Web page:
Last month, on this very page, I vented my frustration at the lack of civility on Bogotá’s streets and scourge of the so-called colados (bus fare evaders) of TransMilenio. As expected, I received welcome feedback from many readers, the majority in agreement with the overriding message that protest – and freedom of expression – are inalienable rights, but never at the expense of endangering others or vandalizing private and public property. But sadly, despite many initiatives to strengthen security in the capital, the message has fallen on deaf ears, and with a decisive mayoral election on October 27, the majority of Bogotanos don’t feel safer than they did four years ago when mayor Enrique Peñalosa was elected. So even though I am not planning on barking up another tree of grievance – as my previous edi- torial – this month is key in knowing the names of the official candidates in the race, and among many issues to be decided at the ballot is security.
Even though a handful of candidates have emerged as front-runners and are in the process of collecting the necessary signatures to officialize their campaigns, three have begun to reach out to potential voters, among them Claudia López, Carlos Fernando Galán and Miguel Uribe Turbay. The spectre of other names emerging remains wide open and possible political alliances still a distant prospect. What we can tell from this early start of the mayoral race is that there are different visions of how Bogotá needs to be governed, and above all, projected into the future. And not a future that depends on one four-year administration. Like many other large cities around the world that count with populations that are twice, or even three times larger than Bogotá, urban development is thinking decades down the road. This long-term vision has been desperately lacking in a city of nine million inhabitants, and as recent history has shown us, when one administration ends, so too many well- thought out policies to be replaced by improvised initiatives.
One of the marked differences between Bogotá and Colombia’s second-largest city, Medellín, is the latter’s capacity to build on the strengths of previous administrations, and this is evidenced in many aspects of the capital of Antioquia: starting with its transportation infrastructure in which the Metro is just one protagonist of integrated mobility solutions. Bogotá has adapted some of Medellín’s pioneering initiatives into its own urban landscape, such as the TransMiCable cable car that after years in the works finally took to the skies last year.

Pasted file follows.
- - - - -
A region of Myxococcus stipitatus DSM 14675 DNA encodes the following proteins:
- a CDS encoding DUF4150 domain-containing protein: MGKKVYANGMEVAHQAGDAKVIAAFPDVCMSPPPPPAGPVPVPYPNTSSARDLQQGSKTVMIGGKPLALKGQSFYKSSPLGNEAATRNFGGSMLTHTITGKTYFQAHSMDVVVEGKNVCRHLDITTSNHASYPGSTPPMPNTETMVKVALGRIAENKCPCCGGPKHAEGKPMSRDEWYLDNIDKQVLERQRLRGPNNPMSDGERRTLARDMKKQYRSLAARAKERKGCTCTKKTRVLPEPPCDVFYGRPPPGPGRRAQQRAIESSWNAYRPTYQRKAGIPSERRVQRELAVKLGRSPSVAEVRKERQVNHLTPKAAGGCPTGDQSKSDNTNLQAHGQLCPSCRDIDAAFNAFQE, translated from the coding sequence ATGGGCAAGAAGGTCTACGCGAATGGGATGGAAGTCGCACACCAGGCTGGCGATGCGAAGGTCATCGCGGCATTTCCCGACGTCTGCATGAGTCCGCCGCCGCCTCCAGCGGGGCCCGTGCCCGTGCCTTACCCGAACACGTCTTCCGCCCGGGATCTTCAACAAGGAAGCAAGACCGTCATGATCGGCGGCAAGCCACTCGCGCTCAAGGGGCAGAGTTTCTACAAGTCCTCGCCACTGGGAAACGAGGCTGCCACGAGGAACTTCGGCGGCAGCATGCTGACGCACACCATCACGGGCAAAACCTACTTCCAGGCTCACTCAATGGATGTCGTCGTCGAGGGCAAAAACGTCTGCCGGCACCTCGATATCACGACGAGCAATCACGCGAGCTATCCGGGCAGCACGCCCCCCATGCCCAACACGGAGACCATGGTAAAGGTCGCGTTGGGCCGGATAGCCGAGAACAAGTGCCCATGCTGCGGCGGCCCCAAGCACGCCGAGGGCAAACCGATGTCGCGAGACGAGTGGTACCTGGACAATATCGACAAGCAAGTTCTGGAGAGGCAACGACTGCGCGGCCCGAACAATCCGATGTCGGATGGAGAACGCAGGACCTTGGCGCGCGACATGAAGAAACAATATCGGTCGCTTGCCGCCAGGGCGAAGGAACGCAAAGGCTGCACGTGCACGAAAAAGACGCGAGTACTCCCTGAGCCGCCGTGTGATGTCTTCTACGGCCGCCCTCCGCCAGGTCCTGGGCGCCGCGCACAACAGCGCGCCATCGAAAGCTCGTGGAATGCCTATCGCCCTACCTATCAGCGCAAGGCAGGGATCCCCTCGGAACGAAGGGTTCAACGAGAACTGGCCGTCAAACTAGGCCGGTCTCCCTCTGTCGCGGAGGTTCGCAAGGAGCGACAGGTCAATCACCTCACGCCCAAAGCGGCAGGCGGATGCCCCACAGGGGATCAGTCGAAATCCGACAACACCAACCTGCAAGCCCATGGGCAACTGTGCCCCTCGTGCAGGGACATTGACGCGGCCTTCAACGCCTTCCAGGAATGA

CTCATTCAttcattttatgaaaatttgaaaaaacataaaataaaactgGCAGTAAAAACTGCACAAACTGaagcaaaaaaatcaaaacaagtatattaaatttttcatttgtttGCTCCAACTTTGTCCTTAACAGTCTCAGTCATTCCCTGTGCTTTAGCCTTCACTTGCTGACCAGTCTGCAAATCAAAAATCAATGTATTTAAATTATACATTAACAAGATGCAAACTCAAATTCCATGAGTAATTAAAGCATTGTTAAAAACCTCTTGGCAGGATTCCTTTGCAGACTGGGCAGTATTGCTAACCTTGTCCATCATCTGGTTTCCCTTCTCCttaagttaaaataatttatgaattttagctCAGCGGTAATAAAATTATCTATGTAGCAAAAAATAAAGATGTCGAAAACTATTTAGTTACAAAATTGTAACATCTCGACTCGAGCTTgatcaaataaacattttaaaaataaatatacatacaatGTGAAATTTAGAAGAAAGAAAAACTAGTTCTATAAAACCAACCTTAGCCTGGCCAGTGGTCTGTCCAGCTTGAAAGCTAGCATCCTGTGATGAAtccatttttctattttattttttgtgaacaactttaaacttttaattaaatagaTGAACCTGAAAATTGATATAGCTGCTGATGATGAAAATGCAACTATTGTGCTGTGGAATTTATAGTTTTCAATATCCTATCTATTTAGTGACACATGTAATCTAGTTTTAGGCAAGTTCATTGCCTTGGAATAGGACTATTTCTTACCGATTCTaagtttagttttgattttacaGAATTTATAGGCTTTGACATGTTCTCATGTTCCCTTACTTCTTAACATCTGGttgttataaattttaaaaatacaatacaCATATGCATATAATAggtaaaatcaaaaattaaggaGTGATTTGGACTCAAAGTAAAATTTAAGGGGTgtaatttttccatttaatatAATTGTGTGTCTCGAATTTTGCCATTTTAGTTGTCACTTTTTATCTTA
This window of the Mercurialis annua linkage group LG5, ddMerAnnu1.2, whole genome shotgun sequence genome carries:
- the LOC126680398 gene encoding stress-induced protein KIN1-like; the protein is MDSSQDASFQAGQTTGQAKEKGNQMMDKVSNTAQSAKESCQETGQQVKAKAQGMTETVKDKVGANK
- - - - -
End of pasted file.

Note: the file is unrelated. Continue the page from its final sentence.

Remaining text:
Another differentiator between Medellín and Bogotá is how the public receives – and perceives – this large-scale infrastructure. In Medellín, there’s an overwhelming sense of pride in urban renewal and residents are aware that their city has become recognized around the world for its sustainable use of land, award-winning green corridors and socially inclusive cultural and educational facilities.
Sadly, in Bogotá’s case, a city with a long history of welcoming people from all corners of the country, a sense of ownership is lacking, and best expressed with the word in Spanish – apropiación.
Polarizing the public to gain the political upper hand is one reason why Bogotá must break with the past in these upcoming elections. If our top-tier candidates are genuinely committed to the well-being of the capital, they must reach a consensus on what has been accomplished under the administration of Enrique Peñalosa, critical on many issues, yes, but giving credit where credit is due. If the message reaches potential voters during a campaign that has to be about ideas and not power, then Bogotá stands a real chance to build on its reputation as a great place to live, cultural enriching and rife with possibilities.
I find Bogotá to be fascinating, which is probably why I find myself writing about the city on this page, rather than directing it toward other, yet equally important issues that affect the country. But it is July, month of the bicentenary celebrations and with the summer holidays upon us, there’s no better excuse than to get out there and visit a museum, sit in a park, or ascend to the top of Monserrate in one of the new cable cars. The view is always a treat and a reminder that when it comes to cities, Bogotá is impressive. A message that also needs to be reaffirmed among candidates this campaign season.